The IGRA was performed according to the manufacturer’s recommendations (QFT-GIT manufacturer: Cellestis, Carnegie, Australia). Blood samples for IGRA testing were collected and the blood samples were transported to the Instituto Clemente Ferreira (ICF, São Paulo, Brazil). An aliquot of 3.0 ml of blood was withdrawn by trained technicians. Three tubes were marked with the same identification number of the patient’s questionnaire: negative control bottle (gray cap), vial coated with tuberculosis-specific antigens (red cap) (ESAT-6, CFP-10, TB7.7 [p4]) and positive control vial coated with phytohemagglutinin as mitogen (purple cap). After collection and homogenization, tubes containing blood were incubated at 37 °C for 16–24 h and kept upright during this period. After 16 to 24 h the tubes were centrifuged and then the plasma was separated and frozen at − 70 °C. When the number of patients required to perform an ELISA plate (29 patients) or two plaques (58 patients) was reached, the ELISA assay was performed. Each patient had their plasma sample evaluated for the production of interferon gamma by lymphocytes after stimulation by specific antigens of the M. tuberculosis, inert antigens (negative control) and mitogens (positive control). After obtaining the ELISA crude values, these were analyzed from a specific software for QuantiFERON®-TB Gold In Tube and the results further calculated. The program evaluates the quality of the analyzes, generates a standard curve and provides a result for each individual. The final test result may be positive or negative. Those with antigen TB values minus Nil (TB Ag-Nil) greater than or equal to 0.35 IU/ml are considered positive. In the study, the “undetermined” result of the IGRA was considered as “positive”.
CD4+ and CD8+ cell counts
For this study, we considered T lymphocyte subpopulations CD4 + and CD8 + counts, obtained by flow cytometry up to three months before the data collection .
To investigate whether an association exists between the TST and the IGRA, we used the McNemar test. If agreement between variables was found, then we used the Kappa value to determine the level of agreement. To evaluate the values of CD4 + T cells according to the result of the TST and IGRA, we used the Mann-Whitney test. To examine the association between the test results and the risk of LTBI, we used Fisher’s exact test, the McNemar test (if there was agreement), and the Kappa value, if needed, to determine the degree of agreement . Receiver operating characteristic (ROC) curve was used to verify the possibility of identifying cut-off values of CD4+ T and CD8+ T cells, to optimize the sensitivity and specificity of the test results in accordance with the risk of LTBI. It was also plotted to compare the diagnostic accuracy of tests. We defined the following agreement levels: no correlation between the variables when the Kappa value was less than 0.20; poor or fair agreement for values from 0.21 to 0.40; moderate agreement for values from 0.41 to 0.60; good agreement for values from 0.61 to 0.80; and strong agreement for values from 0.81 to 1. A significance level of 5% (0.05) was adopted throughout the study. We used the statistical software Predictive Analytics Software 17.0.2 (PASW Statistics 17.0.2).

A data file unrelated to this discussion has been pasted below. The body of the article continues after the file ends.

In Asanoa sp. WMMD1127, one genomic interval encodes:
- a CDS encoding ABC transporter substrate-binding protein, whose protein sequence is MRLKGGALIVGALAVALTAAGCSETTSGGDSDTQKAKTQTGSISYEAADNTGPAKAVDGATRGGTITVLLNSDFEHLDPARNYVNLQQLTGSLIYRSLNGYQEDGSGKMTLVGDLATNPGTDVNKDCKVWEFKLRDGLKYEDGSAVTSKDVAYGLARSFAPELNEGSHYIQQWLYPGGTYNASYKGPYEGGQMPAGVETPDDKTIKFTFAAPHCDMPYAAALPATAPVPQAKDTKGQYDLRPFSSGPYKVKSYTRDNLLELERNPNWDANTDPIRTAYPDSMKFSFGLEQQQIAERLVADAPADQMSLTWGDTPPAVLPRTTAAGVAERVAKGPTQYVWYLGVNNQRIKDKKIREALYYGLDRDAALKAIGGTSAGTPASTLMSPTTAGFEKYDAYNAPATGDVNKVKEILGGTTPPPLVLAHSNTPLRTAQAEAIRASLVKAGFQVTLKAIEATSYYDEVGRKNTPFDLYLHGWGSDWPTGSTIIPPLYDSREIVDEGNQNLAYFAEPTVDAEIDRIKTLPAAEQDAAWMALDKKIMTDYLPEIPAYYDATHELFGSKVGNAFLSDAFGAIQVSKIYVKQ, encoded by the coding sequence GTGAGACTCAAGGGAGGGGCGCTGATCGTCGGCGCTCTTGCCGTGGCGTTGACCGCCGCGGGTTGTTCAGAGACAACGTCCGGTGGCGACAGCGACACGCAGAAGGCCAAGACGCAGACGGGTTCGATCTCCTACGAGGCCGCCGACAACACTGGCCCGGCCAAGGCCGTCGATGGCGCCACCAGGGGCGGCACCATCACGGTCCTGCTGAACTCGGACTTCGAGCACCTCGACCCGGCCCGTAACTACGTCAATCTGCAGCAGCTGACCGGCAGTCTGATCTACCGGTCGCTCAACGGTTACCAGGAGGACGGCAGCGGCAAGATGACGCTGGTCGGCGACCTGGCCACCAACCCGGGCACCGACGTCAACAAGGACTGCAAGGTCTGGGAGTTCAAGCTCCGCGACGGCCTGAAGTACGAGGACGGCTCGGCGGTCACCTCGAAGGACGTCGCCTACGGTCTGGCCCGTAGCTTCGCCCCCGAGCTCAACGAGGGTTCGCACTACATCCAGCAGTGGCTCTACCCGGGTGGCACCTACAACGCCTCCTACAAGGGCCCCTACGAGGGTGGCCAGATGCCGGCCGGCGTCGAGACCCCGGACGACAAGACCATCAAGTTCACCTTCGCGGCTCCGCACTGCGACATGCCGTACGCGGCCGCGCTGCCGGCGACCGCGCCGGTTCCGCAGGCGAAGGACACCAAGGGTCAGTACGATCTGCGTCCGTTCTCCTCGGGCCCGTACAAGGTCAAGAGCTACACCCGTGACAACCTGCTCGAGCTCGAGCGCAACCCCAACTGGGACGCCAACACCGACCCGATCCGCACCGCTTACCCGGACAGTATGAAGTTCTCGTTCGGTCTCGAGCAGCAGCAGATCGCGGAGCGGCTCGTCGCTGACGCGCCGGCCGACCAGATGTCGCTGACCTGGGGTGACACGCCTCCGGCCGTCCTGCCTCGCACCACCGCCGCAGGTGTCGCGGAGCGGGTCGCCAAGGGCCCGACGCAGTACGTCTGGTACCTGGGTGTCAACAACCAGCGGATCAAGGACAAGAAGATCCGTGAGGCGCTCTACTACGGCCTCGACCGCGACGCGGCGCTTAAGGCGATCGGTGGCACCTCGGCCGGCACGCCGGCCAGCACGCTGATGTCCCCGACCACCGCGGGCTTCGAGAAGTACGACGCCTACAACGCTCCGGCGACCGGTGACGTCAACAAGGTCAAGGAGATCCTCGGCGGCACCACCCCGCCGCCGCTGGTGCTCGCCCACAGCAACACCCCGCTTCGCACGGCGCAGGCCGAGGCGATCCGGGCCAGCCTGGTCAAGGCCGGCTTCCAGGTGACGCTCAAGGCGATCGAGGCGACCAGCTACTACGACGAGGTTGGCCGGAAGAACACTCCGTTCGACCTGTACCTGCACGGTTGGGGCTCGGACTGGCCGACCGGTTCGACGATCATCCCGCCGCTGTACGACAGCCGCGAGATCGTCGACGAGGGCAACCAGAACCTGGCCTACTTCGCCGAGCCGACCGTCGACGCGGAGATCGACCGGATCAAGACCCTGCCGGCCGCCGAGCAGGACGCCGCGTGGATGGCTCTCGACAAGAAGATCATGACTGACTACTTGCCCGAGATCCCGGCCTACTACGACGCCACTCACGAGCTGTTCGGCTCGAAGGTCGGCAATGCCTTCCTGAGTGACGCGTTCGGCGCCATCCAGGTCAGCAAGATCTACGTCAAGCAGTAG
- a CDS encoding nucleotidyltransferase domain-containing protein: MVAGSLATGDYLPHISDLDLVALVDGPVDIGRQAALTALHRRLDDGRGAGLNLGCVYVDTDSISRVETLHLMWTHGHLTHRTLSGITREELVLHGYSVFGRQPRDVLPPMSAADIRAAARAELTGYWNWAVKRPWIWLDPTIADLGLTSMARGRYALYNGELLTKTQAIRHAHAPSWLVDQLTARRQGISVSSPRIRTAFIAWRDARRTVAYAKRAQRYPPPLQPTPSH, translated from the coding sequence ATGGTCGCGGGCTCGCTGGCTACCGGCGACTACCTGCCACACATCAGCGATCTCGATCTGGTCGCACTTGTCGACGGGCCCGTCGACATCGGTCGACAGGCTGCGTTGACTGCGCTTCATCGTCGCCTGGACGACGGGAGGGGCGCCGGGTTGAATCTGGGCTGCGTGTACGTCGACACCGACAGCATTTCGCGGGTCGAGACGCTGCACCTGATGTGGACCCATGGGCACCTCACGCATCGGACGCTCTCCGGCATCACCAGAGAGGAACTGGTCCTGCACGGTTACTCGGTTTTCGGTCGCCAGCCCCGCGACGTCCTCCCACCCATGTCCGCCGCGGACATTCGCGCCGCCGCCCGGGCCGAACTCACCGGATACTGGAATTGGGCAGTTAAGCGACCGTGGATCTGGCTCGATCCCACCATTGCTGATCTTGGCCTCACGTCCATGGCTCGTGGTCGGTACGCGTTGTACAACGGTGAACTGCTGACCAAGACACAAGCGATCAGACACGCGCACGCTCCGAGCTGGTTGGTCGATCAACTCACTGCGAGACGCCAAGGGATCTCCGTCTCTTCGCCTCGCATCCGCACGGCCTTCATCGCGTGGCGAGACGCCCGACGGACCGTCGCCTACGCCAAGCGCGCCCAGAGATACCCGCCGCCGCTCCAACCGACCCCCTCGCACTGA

Initially, 106 patients were considered eligible for the study. Of these, 16 were excluded, three for not agreeing to sign the consent form, five for not returning for TST reading and eight for lack of recent CD4 + T lymphocyte count and HIV viral load (last three months before the data collection). Therefore, 90 HIV-infected patients at risk of latent tuberculosis infection were included in the analysis, of which 56.7% were male with a mean age of 39.2 (± 10.9) years. Most of them (93.3%) were under antiretroviral therapy and 95.5% had been previously vaccinated for tuberculosis with BCG vaccine. Those classified at high and low risk for TB infection were 69 (76.6%) and 21 (23.3%) patients, respectively. Other clinical characteristics of the study population are shown on Table 1. The median values of CD4 + and CD8 + T cells, and HIV viral load are described in Table 2. Briefly, CD4 + T cells median value was of 557.5 (± 283.89) cell /mm3, and mean HIV viral load values was 514.5 (± 1814.02) copies/ml.
TST and IGRA results
Among 90 HIV patients, 10 patients were TST and IGRA tests negative and therefore did not meet the study criteria for LTBI. However, we could not tell whether these individuals were truly negative for LTBI or whether they were false-negative individuals. Among them, average age was 41 years, the average time of active TB exposure to infected individuals was 1.7 months, and the average CD4+ T cell count was 415 cells/mm3. All patients were receiving ART and had undetectable viral load, hence were most likely not to be infected with TB.